In the summer of 1995, as the flames of Kiss nostalgia were being stoked, Criss took to the road along with Ace Frehley’s band on the so-called Bad Boys of Kiss Tour. During the shows Peter often hopped on stage with Ace to perform fan favorites such as ‘Strange Ways,’ ‘Nothin’ to Lose,’ and ‘Rock and Roll All Nite.’
At long last, after years of fan wishes and months of speculation, in April 1996 the original Kiss lineup announced a reunion and subsequent world tour. For the average fan, this late-’90s reunion was a dream come true. But Criss says, for him, it became a nightmare of ego and money woes.
When he left the first time, back in 1980, it was as an equal partner. By 1996, however, Criss was no longer returning as a full member, but as a paid sideman. That ultimately created a rift that he never overcame. Criss quit in 2001, returned and then quit again for good 10 years ago in 2004.
“To have put something together, through blood, sweat and tears, and then one day to be told: ‘If you don’t do what I want, there’s the the door,’ it really blows your mind,” Criss said, in a 2012 interview. “You started this thing like GM, and you were a CEO, and now you’re washing floors. It’s that kind of feeling. It was tough, being how I am, and doing things my own way. Now, I was sort of having to walk the line. It got really uncomfortable. It wasn’t fun anymore.”
Over the course of this reunion stint, Criss would be featured in one Kiss studio effort, 1998′s ‘Psycho Circus,’ as well as two new live albums — 2003′s ‘Kiss Symphony: Alive IV‘; and 2006′s ‘Alive!: The Millennium Concert.’ But something fundamental, he insists, had changed in the interim. Simmons and Paul Stanley had gotten comfortable in running things as a two-man partnership, cutting out Criss and Frehley.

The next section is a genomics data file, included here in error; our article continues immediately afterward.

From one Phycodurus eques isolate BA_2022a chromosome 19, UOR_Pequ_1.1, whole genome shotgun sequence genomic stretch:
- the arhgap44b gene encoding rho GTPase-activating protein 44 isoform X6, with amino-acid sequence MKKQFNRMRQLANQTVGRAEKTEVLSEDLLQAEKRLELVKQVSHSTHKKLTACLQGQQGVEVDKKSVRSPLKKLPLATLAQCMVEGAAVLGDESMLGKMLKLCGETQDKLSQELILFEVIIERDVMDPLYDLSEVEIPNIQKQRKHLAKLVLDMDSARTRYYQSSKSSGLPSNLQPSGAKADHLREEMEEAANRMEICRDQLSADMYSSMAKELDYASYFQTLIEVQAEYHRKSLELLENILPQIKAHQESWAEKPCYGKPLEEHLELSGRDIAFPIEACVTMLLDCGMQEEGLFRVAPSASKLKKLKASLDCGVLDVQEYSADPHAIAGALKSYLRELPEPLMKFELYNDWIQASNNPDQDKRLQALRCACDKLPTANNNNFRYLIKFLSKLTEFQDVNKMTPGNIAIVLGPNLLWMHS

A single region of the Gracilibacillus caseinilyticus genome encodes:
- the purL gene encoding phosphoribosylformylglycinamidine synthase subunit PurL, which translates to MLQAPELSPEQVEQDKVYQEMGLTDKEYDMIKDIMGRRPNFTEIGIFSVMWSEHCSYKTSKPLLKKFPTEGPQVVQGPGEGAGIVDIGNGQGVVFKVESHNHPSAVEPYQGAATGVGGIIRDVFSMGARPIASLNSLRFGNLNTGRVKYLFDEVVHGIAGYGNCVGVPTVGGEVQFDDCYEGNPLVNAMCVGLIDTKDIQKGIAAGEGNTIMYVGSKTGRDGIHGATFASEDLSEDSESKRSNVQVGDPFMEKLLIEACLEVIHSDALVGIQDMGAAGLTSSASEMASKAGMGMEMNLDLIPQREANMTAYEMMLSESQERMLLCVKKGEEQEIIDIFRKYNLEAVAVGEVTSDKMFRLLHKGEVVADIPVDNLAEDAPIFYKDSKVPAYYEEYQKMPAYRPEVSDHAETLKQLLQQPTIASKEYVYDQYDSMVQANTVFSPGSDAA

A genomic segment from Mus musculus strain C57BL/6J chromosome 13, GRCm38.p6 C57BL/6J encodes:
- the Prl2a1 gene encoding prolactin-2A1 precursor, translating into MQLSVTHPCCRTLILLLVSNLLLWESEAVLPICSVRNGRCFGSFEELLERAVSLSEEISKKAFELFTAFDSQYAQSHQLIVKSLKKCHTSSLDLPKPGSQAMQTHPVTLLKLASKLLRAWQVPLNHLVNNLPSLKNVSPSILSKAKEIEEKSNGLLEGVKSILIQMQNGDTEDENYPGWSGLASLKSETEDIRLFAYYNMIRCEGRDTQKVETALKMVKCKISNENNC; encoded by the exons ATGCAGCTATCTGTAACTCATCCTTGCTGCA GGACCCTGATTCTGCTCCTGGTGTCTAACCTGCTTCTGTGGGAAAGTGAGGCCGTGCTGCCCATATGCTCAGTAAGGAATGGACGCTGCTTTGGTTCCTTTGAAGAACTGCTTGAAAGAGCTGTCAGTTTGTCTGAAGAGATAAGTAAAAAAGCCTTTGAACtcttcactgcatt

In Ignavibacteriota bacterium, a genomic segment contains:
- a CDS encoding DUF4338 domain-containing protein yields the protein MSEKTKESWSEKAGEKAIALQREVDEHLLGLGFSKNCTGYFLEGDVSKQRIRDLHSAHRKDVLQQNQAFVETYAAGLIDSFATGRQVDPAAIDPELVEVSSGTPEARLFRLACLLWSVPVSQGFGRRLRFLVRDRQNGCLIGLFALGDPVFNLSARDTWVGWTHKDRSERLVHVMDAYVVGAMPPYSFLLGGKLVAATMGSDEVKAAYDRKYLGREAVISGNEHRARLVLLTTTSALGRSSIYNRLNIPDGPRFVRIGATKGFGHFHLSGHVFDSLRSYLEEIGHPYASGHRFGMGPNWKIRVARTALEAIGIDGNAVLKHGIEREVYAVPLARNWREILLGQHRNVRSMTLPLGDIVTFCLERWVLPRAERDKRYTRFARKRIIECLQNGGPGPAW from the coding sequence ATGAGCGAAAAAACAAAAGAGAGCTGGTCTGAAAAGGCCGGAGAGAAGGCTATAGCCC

“From Day 1, they just loved the power of everything being their way or no way,” Criss lamented in another talk from 2012. “The almighty dollar. I was almost like a worker now. I was treated like a grip.”
Criss, meanwhile, was fighting for his own financial life. He says he only rejoined the group as his personal debts were mounting after a divorce and IRS problems. Today Criss admits that, for all of their disagreements, he emerged from this second stint with Kiss in a far more stable place. “The reunion was a blessing for me,” Criss said. “I knew it was going to be a great ride — and it was a good 10-year ride. This time, there was a lot more clarity, because there were no drugs. I knew this was a chance to have my pension. I can enjoy my time now, and be comfortable. I worked very hard for it.”
Since what appears to be his final split with Kiss, Criss has largely kept a low profile. After at least a few years of rumors and promises, in July 2007 he finally released his fourth post-Kiss solo LP, ‘One for All.’ Composed almost entirely of collaborations between Criss and former bandmate Mike McLaughlin, ‘One for All’ is easily his most laid back album to date. Acoustic guitars and soft ballads dominate the record, with barely any attempt made to placate Kiss fans hoping for anything like ‘Baby Driver,’ or even the more up-tempo songs from Criss’ 1978 solo album for that matter.
Criss’ long-promised autobiography followed in 2012. He then appeared — but didn’t perform — with the other original members of Kiss during their induction earlier this year into the Rock and Roll Hall of Fame. Hopes for a larger reunion were dashed, however, when the honor devolved into an on-line shouting match between Criss and his former bandmates. Criss remains a solo artist.